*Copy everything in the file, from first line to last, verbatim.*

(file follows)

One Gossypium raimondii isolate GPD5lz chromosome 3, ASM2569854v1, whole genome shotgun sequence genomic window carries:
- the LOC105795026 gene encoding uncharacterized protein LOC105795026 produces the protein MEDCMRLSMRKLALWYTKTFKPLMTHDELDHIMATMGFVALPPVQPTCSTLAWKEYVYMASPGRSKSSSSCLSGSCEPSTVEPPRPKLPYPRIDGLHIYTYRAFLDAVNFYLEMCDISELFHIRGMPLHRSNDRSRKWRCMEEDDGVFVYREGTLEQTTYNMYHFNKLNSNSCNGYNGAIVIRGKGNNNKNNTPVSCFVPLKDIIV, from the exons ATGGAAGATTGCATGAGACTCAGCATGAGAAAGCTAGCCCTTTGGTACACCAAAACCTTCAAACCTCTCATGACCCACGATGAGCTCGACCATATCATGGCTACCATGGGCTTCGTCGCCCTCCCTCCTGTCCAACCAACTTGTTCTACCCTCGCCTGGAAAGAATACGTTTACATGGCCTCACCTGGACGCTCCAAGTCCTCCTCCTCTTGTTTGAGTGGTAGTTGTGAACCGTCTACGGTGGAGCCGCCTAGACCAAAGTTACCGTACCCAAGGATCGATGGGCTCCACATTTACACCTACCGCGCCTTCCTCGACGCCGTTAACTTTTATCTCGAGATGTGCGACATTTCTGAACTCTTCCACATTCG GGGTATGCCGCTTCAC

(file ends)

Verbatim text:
One Gossypium raimondii isolate GPD5lz chromosome 3, ASM2569854v1, whole genome shotgun sequence genomic window carries:
- the LOC105795026 gene encoding uncharacterized protein LOC105795026 produces the protein MEDCMRLSMRKLALWYTKTFKPLMTHDELDHIMATMGFVALPPVQPTCSTLAWKEYVYMASPGRSKSSSSCLSGSCEPSTVEPPRPKLPYPRIDGLHIYTYRAFLDAVNFYLEMCDISELFHIRGMPLHRSNDRSRKWRCMEEDDGVFVYREGTLEQTTYNMYHFNKLNSNSCNGYNGAIVIRGKGNNNKNNTPVSCFVPLKDIIV, from the exons ATGGAAGATTGCATGAGACTCAGCATGAGAAAGCTAGCCCTTTGGTACACCAAAACCTTCAAACCTCTCATGACCCACGATGAGCTCGACCATATCATGGCTACCATGGGCTTCGTCGCCCTCCCTCCTGTCCAACCAACTTGTTCTACCCTCGCCTGGAAAGAATACGTTTACATGGCCTCACCTGGACGCTCCAAGTCCTCCTCCTCTTGTTTGAGTGGTAGTTGTGAACCGTCTACGGTGGAGCCGCCTAGACCAAAGTTACCGTACCCAAGGATCGATGGGCTCCACATTTACACCTACCGCGCCTTCCTCGACGCCGTTAACTTTTATCTCGAGATGTGCGACATTTCTGAACTCTTCCACATTCG GGGTATGCCGCTTCAC